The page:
(For the record, I'm not against guns in principle - I'll eat hunted meat, etc. I just don't think you can get a good set of steaks if you hunt with an assault rifle, nor is it really sporting, so I don't see why normal people need them. And in today's world the 'standing militia' argument no longer holds - if our armed forces can't hold off an invasion, we're pretty much boned. You'd have to have lots of forces to be able to get a supply chain for more ammo, and if I remember correctly WWI proved you can't really hold the ground without air superiority, so you'd better build an air strip as well.)
        • And in today's world the 'standing militia' argument no longer holds - if our armed forces can't hold off an invasion, we're pretty much boned.
          The right to organize militia is not intended for defense against foreign invaders; rather, it is to be a defense against a tyrannical government that has gone berserk.

          Sure, that might not happen, a lot of things might not happen; but it's silly to simply throw away one of the most important checks that individual citizens have on the federal government's power, just because there are some idiots out there who are mentally incapable of possessing a weapon without doing harm to innocent third parties.

          By eliminating the right of individual citizens to bear the same firearms that soldiers do, you save a few lives in the short run, and you set us up for a bloody revolution in the long run, when the government decides it's had enough of that "freedom" thing.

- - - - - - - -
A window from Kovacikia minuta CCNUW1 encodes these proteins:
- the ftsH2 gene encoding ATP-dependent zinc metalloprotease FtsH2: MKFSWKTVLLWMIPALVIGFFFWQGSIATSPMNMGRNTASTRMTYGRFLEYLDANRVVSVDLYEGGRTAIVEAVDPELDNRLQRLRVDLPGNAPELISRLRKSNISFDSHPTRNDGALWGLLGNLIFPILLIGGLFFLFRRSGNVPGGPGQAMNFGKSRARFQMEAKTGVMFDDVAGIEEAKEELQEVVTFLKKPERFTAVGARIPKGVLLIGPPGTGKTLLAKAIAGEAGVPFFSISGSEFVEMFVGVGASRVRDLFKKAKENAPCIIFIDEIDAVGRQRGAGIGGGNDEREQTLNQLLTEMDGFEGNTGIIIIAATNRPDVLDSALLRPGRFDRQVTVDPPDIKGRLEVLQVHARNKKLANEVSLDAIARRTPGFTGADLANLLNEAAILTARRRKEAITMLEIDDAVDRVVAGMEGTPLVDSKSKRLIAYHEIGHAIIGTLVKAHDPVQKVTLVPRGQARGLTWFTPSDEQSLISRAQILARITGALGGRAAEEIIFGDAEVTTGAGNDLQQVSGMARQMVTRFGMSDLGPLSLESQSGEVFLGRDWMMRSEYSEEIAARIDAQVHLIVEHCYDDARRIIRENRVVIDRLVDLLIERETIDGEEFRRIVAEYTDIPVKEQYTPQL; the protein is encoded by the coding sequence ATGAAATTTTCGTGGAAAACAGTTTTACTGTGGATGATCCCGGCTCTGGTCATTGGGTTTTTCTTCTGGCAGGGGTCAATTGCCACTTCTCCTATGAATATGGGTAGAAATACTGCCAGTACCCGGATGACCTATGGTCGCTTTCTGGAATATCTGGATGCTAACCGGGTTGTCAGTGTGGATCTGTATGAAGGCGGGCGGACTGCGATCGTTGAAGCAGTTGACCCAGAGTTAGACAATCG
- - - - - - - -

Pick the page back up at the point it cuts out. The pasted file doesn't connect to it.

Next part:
• With regards to the 'standing militia' comment. You are making a big assumption that the only threat to our freedom will be external.
    • by dnoyeb (547705) on Monday April 14, 2003 @04:11PM (#5730611) Homepage Journal
      Why not flip the proverbial script.

      Just announce that the product has a MAJOR and EASILY EXPLOITABLE security flaw. Then absolutely _refuse_ to give any details on it to the company. Cite fear of the DMCA [and numerous examples] of its enforcement as your reasoning. (+5th amendment)

      Watch their stock take a pounding, and see if they don't fix it themselves. Then they will have to hope you come out and say they fixed it.